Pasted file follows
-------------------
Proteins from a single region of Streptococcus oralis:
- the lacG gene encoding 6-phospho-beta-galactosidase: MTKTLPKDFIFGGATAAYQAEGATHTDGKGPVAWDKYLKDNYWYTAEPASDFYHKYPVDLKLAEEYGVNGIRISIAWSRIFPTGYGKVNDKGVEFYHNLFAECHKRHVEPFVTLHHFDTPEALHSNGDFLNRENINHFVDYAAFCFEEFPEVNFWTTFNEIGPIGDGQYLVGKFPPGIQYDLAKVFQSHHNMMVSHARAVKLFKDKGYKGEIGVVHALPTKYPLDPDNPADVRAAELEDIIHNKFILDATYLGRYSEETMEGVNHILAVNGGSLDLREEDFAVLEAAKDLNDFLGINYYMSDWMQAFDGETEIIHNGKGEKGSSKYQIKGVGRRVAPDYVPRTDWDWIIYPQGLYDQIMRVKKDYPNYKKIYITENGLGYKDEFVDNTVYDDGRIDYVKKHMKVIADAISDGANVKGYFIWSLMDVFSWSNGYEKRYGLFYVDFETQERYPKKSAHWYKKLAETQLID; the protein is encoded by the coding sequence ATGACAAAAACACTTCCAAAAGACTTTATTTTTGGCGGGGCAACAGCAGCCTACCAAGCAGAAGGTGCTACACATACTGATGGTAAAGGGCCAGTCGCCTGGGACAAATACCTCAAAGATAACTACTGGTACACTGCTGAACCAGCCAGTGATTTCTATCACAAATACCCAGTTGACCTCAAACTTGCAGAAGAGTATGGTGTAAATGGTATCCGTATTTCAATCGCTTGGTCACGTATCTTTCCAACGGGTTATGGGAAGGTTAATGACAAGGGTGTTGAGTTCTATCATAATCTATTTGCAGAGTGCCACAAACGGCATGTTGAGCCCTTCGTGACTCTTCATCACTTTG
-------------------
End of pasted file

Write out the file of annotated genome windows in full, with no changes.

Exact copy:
Proteins from a single region of Streptococcus oralis:
- the lacG gene encoding 6-phospho-beta-galactosidase: MTKTLPKDFIFGGATAAYQAEGATHTDGKGPVAWDKYLKDNYWYTAEPASDFYHKYPVDLKLAEEYGVNGIRISIAWSRIFPTGYGKVNDKGVEFYHNLFAECHKRHVEPFVTLHHFDTPEALHSNGDFLNRENINHFVDYAAFCFEEFPEVNFWTTFNEIGPIGDGQYLVGKFPPGIQYDLAKVFQSHHNMMVSHARAVKLFKDKGYKGEIGVVHALPTKYPLDPDNPADVRAAELEDIIHNKFILDATYLGRYSEETMEGVNHILAVNGGSLDLREEDFAVLEAAKDLNDFLGINYYMSDWMQAFDGETEIIHNGKGEKGSSKYQIKGVGRRVAPDYVPRTDWDWIIYPQGLYDQIMRVKKDYPNYKKIYITENGLGYKDEFVDNTVYDDGRIDYVKKHMKVIADAISDGANVKGYFIWSLMDVFSWSNGYEKRYGLFYVDFETQERYPKKSAHWYKKLAETQLID; the protein is encoded by the coding sequence ATGACAAAAACACTTCCAAAAGACTTTATTTTTGGCGGGGCAACAGCAGCCTACCAAGCAGAAGGTGCTACACATACTGATGGTAAAGGGCCAGTCGCCTGGGACAAATACCTCAAAGATAACTACTGGTACACTGCTGAACCAGCCAGTGATTTCTATCACAAATACCCAGTTGACCTCAAACTTGCAGAAGAGTATGGTGTAAATGGTATCCGTATTTCAATCGCTTGGTCACGTATCTTTCCAACGGGTTATGGGAAGGTTAATGACAAGGGTGTTGAGTTCTATCATAATCTATTTGCAGAGTGCCACAAACGGCATGTTGAGCCCTTCGTGACTCTTCATCACTTTG